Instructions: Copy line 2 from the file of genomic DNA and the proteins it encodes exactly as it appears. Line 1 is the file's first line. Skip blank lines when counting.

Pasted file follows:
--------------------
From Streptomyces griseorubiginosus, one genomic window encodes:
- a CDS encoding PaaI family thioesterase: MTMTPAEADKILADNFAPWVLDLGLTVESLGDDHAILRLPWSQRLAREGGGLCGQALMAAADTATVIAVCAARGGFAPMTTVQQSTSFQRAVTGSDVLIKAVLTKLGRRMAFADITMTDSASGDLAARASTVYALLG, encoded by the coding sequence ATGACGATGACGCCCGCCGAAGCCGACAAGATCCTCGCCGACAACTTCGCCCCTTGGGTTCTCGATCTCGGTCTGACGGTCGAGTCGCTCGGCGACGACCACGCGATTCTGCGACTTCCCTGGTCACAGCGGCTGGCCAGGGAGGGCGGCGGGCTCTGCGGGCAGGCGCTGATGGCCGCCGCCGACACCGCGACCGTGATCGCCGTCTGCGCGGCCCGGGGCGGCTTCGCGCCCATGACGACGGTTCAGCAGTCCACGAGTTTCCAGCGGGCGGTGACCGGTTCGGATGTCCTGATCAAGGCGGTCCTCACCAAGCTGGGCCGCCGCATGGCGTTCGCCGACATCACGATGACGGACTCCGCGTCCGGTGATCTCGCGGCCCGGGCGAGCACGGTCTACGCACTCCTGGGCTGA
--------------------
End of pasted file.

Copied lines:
- a CDS encoding PaaI family thioesterase: MTMTPAEADKILADNFAPWVLDLGLTVESLGDDHAILRLPWSQRLAREGGGLCGQALMAAADTATVIAVCAARGGFAPMTTVQQSTSFQRAVTGSDVLIKAVLTKLGRRMAFADITMTDSASGDLAARASTVYALLG, encoded by the coding sequence ATGACGATGACGCCCGCCGAAGCCGACAAGATCCTCGCCGACAACTTCGCCCCTTGGGTTCTCGATCTCGGTCTGACGGTCGAGTCGCTCGGCGACGACCACGCGATTCTGCGACTTCCCTGGTCACAGCGGCTGGCCAGGGAGGGCGGCGGGCTCTGCGGGCAGGCGCTGATGGCCGCCGCCGACACCGCGACCGTGATCGCCGTCTGCGCGGCCCGGGGCGGCTTCGCGCCCATGACGACGGTTCAGCAGTCCACGAGTTTCCAGCGGGCGGTGACCGGTTCGGATGTCCTGATCAAGGCGGTCCTCACCAAGCTGGGCCGCCGCATGGCGTTCGCCGACATCACGATGACGGACTCCGCGTCCGGTGATCTCGCGGCCCGGGCGAGCACGGTCTACGCACTCCTGGGCTGA